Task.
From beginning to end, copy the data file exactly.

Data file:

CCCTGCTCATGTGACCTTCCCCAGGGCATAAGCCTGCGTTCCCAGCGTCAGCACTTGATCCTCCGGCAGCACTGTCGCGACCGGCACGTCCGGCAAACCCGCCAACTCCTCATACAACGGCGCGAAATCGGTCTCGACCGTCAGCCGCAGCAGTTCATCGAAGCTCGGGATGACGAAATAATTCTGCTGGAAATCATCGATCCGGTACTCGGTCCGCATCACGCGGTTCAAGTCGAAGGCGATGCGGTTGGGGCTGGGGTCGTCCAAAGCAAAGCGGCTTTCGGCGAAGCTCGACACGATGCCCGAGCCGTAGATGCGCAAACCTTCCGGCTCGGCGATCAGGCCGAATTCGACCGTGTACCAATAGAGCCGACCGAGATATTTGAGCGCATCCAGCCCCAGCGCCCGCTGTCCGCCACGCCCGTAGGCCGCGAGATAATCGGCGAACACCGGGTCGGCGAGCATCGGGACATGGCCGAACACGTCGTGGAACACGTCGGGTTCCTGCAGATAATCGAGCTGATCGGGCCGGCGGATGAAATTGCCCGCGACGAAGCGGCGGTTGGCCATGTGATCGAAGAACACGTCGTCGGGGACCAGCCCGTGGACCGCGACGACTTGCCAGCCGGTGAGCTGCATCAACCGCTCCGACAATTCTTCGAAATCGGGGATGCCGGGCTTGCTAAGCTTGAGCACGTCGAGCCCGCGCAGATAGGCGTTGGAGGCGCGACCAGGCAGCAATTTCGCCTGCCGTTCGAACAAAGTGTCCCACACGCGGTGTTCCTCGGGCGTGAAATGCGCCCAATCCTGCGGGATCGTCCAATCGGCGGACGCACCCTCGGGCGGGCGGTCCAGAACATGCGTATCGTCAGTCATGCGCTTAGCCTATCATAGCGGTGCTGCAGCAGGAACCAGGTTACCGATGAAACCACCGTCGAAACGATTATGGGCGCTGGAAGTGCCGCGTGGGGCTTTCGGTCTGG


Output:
CCCTGCTCATGTGACCTTCCCCAGGGCATAAGCCTGCGTTCCCAGCGTCAGCACTTGATCCTCCGGCAGCACTGTCGCGACCGGCACGTCCGGCAAACCCGCCAACTCCTCATACAACGGCGCGAAATCGGTCTCGACCGTCAGCCGCAGCAGTTCATCGAAGCTCGGGATGACGAAATAATTCTGCTGGAAATCATCGATCCGGTACTCGGTCCGCATCACGCGGTTCAAGTCGAAGGCGATGCGGTTGGGGCTGGGGTCGTCCAAAGCAAAGCGGCTTTCGGCGAAGCTCGACACGATGCCCGAGCCGTAGATGCGCAAACCTTCCGGCTCGGCGATCAGGCCGAATTCGACCGTGTACCAATAGAGCCGACCGAGATATTTGAGCGCATCCAGCCCCAGCGCCCGCTGTCCGCCACGCCCGTAGGCCGCGAGATAATCGGCGAACACCGGGTCGGCGAGCATCGGGACATGGCCGAACACGTCGTGGAACACGTCGGGTTCCTGCAGATAATCGAGCTGATCGGGCCGGCGGATGAAATTGCCCGCGACGAAGCGGCGGTTGGCCATGTGATCGAAGAACACGTCGTCGGGGACCAGCCCGTGGACCGCGACGACTTGCCAGCCGGTGAGCTGCATCAACCGCTCCGACAATTCTTCGAAATCGGGGATGCCGGGCTTGCTAAGCTTGAGCACGTCGAGCCCGCGCAGATAGGCGTTGGAGGCGCGACCAGGCAGCAATTTCGCCTGCCGTTCGAACAAAGTGTCCCACACGCGGTGTTCCTCGGGCGTGAAATGCGCCCAATCCTGCGGGATCGTCCAATCGGCGGACGCACCCTCGGGCGGGCGGTCCAGAACATGCGTATCGTCAGTCATGCGCTTAGCCTATCATAGCGGTGCTGCAGCAGGAACCAGGTTACCGATGAAACCACCGTCGAAACGATTATGGGCGCTGGAAGTGCCGCGTGGGGCTTTCGGTCTGG